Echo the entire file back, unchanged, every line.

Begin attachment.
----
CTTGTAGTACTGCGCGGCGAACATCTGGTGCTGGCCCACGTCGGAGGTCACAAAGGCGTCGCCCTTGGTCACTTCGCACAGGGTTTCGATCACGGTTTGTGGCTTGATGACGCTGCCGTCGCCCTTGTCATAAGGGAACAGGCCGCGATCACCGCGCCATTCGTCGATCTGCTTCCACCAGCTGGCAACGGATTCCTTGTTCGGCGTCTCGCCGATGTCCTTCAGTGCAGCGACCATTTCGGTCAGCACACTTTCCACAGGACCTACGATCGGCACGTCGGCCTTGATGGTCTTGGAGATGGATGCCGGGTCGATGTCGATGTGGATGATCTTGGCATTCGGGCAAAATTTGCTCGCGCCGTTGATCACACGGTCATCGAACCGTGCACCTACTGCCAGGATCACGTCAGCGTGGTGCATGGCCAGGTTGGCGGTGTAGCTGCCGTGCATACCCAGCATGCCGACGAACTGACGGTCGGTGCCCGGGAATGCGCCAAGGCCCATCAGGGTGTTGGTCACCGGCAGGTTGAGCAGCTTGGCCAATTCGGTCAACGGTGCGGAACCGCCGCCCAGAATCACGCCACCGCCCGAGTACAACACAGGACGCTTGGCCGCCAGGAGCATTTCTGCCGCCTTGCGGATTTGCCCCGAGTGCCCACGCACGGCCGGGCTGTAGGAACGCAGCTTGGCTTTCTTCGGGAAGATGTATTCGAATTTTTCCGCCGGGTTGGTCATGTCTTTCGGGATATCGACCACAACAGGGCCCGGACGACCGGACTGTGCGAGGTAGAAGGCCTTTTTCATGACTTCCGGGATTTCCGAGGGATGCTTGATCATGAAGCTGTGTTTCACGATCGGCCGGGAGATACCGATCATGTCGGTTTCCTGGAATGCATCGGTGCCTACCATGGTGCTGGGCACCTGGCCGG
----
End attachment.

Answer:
CTTGTAGTACTGCGCGGCGAACATCTGGTGCTGGCCCACGTCGGAGGTCACAAAGGCGTCGCCCTTGGTCACTTCGCACAGGGTTTCGATCACGGTTTGTGGCTTGATGACGCTGCCGTCGCCCTTGTCATAAGGGAACAGGCCGCGATCACCGCGCCATTCGTCGATCTGCTTCCACCAGCTGGCAACGGATTCCTTGTTCGGCGTCTCGCCGATGTCCTTCAGTGCAGCGACCATTTCGGTCAGCACACTTTCCACAGGACCTACGATCGGCACGTCGGCCTTGATGGTCTTGGAGATGGATGCCGGGTCGATGTCGATGTGGATGATCTTGGCATTCGGGCAAAATTTGCTCGCGCCGTTGATCACACGGTCATCGAACCGTGCACCTACTGCCAGGATCACGTCAGCGTGGTGCATGGCCAGGTTGGCGGTGTAGCTGCCGTGCATACCCAGCATGCCGACGAACTGACGGTCGGTGCCCGGGAATGCGCCAAGGCCCATCAGGGTGTTGGTCACCGGCAGGTTGAGCAGCTTGGCCAATTCGGTCAACGGTGCGGAACCGCCGCCCAGAATCACGCCACCGCCCGAGTACAACACAGGACGCTTGGCCGCCAGGAGCATTTCTGCCGCCTTGCGGATTTGCCCCGAGTGCCCACGCACGGCCGGGCTGTAGGAACGCAGCTTGGCTTTCTTCGGGAAGATGTATTCGAATTTTTCCGCCGGGTTGGTCATGTCTTTCGGGATATCGACCACAACAGGGCCCGGACGACCGGACTGTGCGAGGTAGAAGGCCTTTTTCATGACTTCCGGGATTTCCGAGGGATGCTTGATCATGAAGCTGTGTTTCACGATCGGCCGGGAGATACCGATCATGTCGGTTTCCTGGAATGCATCGGTGCCTACCATGGTGCTGGGCACCTGGCCGG